A layer of atmosphere that blocks ultraviolet light and visible light has been detected for the first time on a hot, massive exoplanet.

The discovery by the Hubble Space telescope also demonstrated the presence of titanium oxide and water in the atmosphere of WASP-33b, an exoplanet four to five times the size of Jupiter.

Analysis of the emission spectra showed the presence of water in the stratosphere at about 6,000 degrees Fahrenheit. The rest of the emission was traced to a gas lower in the atmosphere that was at a temperature about 3,000 degrees Fahrenheit.

The team from Nasa also presented the first observational evidence that the planet's atmosphere contains titanium oxide, a strong absorber of visible and ultraviolet radiation and capable of remaining in gaseous form in hot conditions.

The stratosphere layer of a planet's atmosphere usually includes molecules that absorb ultraviolet and visible light, acting as a kind of "sunscreen" for the planet it surrounds.

Scientists were unsure of finding these molecules in the atmospheres of large, extremely hot planets in other star systems. Most of the molecules will boil away into space at such temperature.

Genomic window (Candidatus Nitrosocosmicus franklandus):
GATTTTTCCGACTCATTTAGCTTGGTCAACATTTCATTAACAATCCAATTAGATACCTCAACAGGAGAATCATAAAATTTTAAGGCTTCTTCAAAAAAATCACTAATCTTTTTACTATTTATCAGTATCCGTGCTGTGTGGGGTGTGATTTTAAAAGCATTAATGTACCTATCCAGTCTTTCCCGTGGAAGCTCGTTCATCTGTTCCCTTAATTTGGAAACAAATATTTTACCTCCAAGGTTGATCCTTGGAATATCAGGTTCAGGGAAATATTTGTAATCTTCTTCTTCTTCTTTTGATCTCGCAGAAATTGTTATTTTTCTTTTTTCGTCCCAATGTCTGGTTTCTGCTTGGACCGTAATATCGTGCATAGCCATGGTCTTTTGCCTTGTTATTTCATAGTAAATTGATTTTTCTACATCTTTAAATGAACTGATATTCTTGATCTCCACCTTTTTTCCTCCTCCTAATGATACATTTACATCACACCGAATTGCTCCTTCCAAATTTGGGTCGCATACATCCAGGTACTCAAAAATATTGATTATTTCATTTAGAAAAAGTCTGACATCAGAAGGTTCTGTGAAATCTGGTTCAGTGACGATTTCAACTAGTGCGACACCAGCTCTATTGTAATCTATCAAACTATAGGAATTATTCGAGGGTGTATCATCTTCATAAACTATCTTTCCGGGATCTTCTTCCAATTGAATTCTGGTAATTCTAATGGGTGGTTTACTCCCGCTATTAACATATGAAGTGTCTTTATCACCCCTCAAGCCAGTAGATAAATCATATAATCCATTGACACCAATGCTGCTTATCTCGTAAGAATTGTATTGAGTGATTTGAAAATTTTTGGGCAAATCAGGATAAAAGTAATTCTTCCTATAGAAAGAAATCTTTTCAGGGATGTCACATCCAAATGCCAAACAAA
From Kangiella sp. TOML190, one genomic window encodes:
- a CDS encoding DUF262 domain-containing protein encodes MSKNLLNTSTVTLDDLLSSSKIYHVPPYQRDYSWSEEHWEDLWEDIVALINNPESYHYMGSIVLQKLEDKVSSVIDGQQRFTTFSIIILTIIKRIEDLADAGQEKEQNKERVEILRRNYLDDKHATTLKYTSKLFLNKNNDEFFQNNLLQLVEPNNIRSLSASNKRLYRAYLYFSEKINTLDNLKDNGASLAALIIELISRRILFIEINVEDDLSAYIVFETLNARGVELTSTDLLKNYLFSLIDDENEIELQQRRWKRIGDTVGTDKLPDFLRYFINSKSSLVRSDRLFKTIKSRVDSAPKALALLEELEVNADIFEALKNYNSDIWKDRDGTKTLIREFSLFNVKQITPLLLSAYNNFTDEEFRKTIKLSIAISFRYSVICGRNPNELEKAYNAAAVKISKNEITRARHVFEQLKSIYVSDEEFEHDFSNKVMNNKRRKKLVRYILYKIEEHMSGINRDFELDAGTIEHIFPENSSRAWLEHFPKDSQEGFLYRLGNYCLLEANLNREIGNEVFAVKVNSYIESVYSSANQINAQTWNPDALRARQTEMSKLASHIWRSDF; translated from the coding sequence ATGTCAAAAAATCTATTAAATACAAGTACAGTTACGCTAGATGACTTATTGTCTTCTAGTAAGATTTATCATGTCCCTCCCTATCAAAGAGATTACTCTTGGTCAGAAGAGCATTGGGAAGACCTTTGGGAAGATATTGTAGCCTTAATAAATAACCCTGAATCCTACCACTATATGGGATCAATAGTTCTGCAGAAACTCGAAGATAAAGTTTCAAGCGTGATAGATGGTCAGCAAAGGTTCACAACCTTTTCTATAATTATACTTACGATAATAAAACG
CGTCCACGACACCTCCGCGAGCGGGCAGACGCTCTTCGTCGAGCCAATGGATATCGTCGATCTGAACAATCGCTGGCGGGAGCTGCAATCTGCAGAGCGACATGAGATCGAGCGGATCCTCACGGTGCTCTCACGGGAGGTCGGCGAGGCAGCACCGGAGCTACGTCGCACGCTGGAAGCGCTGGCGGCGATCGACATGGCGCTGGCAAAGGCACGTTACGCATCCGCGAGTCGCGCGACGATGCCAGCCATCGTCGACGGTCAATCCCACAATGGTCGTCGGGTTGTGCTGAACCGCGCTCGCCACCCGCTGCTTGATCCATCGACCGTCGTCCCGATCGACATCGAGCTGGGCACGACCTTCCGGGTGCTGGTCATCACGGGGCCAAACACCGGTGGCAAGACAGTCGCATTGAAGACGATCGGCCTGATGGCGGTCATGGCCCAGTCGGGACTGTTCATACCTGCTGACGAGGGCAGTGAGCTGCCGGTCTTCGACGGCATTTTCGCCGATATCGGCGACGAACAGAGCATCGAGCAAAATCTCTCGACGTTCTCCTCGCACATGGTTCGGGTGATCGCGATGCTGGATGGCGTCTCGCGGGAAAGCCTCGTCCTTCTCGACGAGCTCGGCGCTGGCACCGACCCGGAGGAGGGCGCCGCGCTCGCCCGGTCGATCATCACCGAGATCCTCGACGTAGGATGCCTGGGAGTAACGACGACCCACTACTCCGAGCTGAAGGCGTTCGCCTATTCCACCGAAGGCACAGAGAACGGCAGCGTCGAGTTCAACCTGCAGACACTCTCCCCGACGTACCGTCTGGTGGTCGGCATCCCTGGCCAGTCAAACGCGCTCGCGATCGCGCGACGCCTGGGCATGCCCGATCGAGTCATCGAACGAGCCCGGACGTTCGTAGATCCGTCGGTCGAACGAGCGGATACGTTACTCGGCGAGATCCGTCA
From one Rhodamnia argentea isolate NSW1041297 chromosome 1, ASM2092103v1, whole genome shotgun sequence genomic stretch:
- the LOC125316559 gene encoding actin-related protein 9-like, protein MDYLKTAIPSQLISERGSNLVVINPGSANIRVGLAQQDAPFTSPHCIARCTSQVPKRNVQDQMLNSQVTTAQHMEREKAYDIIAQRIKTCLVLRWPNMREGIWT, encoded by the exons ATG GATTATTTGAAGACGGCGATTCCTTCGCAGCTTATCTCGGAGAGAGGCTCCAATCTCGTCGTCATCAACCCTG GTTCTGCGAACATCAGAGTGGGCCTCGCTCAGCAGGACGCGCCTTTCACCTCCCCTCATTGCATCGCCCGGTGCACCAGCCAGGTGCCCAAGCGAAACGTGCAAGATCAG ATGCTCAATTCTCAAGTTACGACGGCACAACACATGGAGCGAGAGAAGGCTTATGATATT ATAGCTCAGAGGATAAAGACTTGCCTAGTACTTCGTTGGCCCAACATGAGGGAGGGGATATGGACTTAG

These findings appear in the Astrophysical Journal.

"At these temperatures, we don't necessarily expect to find an atmosphere that has molecules that can lead to these multilayered structures," said Avi Mandell, a planetary scientist at Nasa's Goddard Space Flight Center in Greenbelt, Md, and a co-author of the study.

On Earth, the stratosphere sits above the turbulent troposphere which is warmer at the bottom.

The stratosphere sees a temperature inversion caused by ozone absorbing the sun's ultraviolet radiation and warming the stratosphere.

Jupiter and Saturn

Similar temperature inversions occur on Jupiter and Saturn too but are caused by hydrocarbons. Neither ozone nor hydrocarbons can survive at the high temperatures of most known exoplanets.

A temperature inversion and presence of titanium oxide confirms the presence of a stratosphere on WASP.

"These two lines of evidence together make a very convincing case that we have detected a stratosphere on an exoplanet," said Korey Haynes, lead author of the study.

With Drake Deming from the University of Maryland in College Park, the researchers analysed observations made with Hubble's Wide Field Camera 3 to arrive at their conclusions.

The camera can capture a spectrum of the near-infrared region where the signature for water appears.